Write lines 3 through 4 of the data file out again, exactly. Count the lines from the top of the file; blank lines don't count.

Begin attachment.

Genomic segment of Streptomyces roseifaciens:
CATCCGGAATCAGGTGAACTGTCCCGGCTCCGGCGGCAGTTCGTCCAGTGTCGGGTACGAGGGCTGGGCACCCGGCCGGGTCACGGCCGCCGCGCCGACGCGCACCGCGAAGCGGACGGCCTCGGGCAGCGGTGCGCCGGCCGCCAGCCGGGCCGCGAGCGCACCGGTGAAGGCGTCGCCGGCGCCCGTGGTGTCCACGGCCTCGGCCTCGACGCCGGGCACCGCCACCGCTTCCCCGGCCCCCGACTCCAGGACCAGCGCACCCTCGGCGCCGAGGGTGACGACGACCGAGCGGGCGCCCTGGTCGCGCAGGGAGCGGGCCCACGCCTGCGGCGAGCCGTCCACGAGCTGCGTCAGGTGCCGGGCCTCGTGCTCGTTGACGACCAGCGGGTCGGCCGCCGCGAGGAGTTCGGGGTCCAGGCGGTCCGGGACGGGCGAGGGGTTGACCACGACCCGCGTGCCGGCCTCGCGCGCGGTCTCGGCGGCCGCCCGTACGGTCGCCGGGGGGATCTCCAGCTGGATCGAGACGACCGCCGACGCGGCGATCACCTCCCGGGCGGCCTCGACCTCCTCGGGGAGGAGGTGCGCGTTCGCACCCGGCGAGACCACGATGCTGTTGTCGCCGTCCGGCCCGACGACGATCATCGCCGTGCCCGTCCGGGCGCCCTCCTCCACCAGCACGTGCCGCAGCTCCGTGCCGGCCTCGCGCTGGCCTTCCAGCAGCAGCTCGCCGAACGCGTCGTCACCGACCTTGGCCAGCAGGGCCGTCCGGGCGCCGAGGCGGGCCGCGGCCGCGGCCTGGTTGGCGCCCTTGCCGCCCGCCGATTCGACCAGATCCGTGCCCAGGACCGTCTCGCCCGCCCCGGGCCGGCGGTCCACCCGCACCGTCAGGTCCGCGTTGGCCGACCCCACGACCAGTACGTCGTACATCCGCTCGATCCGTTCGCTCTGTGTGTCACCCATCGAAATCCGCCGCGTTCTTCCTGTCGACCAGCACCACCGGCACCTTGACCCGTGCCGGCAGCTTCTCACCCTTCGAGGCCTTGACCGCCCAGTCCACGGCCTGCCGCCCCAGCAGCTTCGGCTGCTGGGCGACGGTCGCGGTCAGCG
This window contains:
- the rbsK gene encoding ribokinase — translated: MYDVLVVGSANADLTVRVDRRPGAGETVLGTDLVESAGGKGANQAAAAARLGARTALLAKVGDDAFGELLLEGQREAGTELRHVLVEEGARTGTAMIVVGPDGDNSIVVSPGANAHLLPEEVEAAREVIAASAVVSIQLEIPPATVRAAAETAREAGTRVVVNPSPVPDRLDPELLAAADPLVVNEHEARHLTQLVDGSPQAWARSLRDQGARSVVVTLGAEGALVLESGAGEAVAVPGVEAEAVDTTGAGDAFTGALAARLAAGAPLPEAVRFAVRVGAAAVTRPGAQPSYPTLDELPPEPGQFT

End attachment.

This window contains:
- the rbsK gene encoding ribokinase — translated: MYDVLVVGSANADLTVRVDRRPGAGETVLGTDLVESAGGKGANQAAAAARLGARTALLAKVGDDAFGELLLEGQREAGTELRHVLVEEGARTGTAMIVVGPDGDNSIVVSPGANAHLLPEEVEAAREVIAASAVVSIQLEIPPATVRAAAETAREAGTRVVVNPSPVPDRLDPELLAAADPLVVNEHEARHLTQLVDGSPQAWARSLRDQGARSVVVTLGAEGALVLESGAGEAVAVPGVEAEAVDTTGAGDAFTGALAARLAAGAPLPEAVRFAVRVGAAAVTRPGAQPSYPTLDELPPEPGQFT